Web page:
KIDS COUNT RATES WV SCHOOLS AMONG WORST IN NATION - 73% 4th Graders Not Reading Proficient, 79% 8th Graders Not Math Proficient


Kids Count, the Annie E. Casey Foundation, says nearly three out of four West Virginia 4th graders (73%) are not proficient in reading, and nearly two out of three of the state's three-and four-year-olds (64%) are not enrolled in a pre-school program.

West Virginia's 8th grade math proficiency score has improved 3 percent since 2005, but nearly 4 out of 5 of the state's 8th graders (79%) are not proficient, which puts West Virginia at 48th among the 50 states for this indicator.

Overall, Kids Count says the Mountain State school system is ranked 47th in the USA, or fourth worst in the nation for a second year running, while other national rating groups have ranked the state even worse.

Joining West Virginia in the bottom five for education are Arizona, Mississippi, New Mexico and Nevada.

West Virginia fared significantly better in the report's children's health indicators with a national ranking of 27th, which is up from 31st in the nation last year.

The state ranks 33rd in the economic well-being for children and 34th in family and community measures, and its overall national rank is 37th out of 50.

"Over the past two decades, West Virginia has made dramatic improvements in children's health by focusing on policies we know will improve health outcomes, like expanded access to insurance and good prenatal care," said Margie Hale Executive Director of KIDS COUNT.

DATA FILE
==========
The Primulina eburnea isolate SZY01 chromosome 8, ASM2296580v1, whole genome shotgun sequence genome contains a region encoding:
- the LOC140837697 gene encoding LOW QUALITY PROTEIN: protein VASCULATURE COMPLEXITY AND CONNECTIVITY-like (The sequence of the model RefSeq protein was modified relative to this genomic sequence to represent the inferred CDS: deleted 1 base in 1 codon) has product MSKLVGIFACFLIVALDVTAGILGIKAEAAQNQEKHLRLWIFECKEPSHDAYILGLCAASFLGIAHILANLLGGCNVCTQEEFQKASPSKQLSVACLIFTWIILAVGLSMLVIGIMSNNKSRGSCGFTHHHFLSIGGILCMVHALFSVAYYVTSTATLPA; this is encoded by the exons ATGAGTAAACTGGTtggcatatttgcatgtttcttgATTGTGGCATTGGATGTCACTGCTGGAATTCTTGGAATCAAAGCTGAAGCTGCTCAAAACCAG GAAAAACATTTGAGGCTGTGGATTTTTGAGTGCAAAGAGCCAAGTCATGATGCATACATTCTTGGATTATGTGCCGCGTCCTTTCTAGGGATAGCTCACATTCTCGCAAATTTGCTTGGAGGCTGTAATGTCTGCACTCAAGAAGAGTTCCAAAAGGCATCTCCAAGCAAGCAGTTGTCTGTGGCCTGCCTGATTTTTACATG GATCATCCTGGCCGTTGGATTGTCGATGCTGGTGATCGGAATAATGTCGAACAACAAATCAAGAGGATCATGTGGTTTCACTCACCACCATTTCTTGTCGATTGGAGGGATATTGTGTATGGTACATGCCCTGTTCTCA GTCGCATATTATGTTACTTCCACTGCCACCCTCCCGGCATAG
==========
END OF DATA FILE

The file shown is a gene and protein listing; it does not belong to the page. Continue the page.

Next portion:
"We must devote that same attention to improving our bottom-five ranking in education. One of the reasons our ranking is so low is our lack of quality programs for three-year-olds. We have already made some important strides with our universal pre-kindergarten (Pre-k) program for four-year-olds," said Hale.

As the nation's economy recovers, America's children are showing some signs of improvement despite an ever-growing poverty rate, according to the new data.

West Virginia's teen birth rate is leading the nation.

From roughly 2005 to 2011, the teen birth rate dropped by 15 percent in the USA to an historic low.

However, in West Virginia the teen birth rate during the same period increased from 43 per thousand to 45 per thousand, which is 43rd among the 50 states.

Although the economic well-being of the nation's children improved slightly from 2010 to 2011, the negative impact of the recession remains evident.

In West Virginia, 26 percent of all kids live in poverty (38th in the nation), and that percentage has not changed since 2005.

Patrick McCarthy, the Foundation's president and CEO, said "The early years of their lives are a critical juncture in their development. As our economic recovery continues, we cannot lose sight of doing whatever it takes to help kids, particularly kids in low-income families, reach their full potential - and that includes laying a solid foundation from the moment they are born."

"The progress we're seeing in child health and education is encouraging, but the economic data clearly speak to the considerable challenges we still face," said Laura Speer, the Casey Foundation's associate director for policy reform and data.

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